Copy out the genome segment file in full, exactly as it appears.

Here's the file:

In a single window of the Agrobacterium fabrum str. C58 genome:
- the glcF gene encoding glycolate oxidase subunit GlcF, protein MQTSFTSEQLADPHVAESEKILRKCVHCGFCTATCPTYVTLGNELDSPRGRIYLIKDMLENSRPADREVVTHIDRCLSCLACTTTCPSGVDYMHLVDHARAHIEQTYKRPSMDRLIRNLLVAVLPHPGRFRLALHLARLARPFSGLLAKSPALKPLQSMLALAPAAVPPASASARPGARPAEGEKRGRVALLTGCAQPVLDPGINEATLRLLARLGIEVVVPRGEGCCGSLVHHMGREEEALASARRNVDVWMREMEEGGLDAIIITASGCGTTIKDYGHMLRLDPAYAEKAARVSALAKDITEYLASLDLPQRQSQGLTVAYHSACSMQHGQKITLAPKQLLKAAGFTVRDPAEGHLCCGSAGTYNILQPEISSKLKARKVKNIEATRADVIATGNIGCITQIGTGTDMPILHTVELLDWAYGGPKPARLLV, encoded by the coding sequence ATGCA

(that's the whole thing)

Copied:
In a single window of the Agrobacterium fabrum str. C58 genome:
- the glcF gene encoding glycolate oxidase subunit GlcF, protein MQTSFTSEQLADPHVAESEKILRKCVHCGFCTATCPTYVTLGNELDSPRGRIYLIKDMLENSRPADREVVTHIDRCLSCLACTTTCPSGVDYMHLVDHARAHIEQTYKRPSMDRLIRNLLVAVLPHPGRFRLALHLARLARPFSGLLAKSPALKPLQSMLALAPAAVPPASASARPGARPAEGEKRGRVALLTGCAQPVLDPGINEATLRLLARLGIEVVVPRGEGCCGSLVHHMGREEEALASARRNVDVWMREMEEGGLDAIIITASGCGTTIKDYGHMLRLDPAYAEKAARVSALAKDITEYLASLDLPQRQSQGLTVAYHSACSMQHGQKITLAPKQLLKAAGFTVRDPAEGHLCCGSAGTYNILQPEISSKLKARKVKNIEATRADVIATGNIGCITQIGTGTDMPILHTVELLDWAYGGPKPARLLV, encoded by the coding sequence ATGCA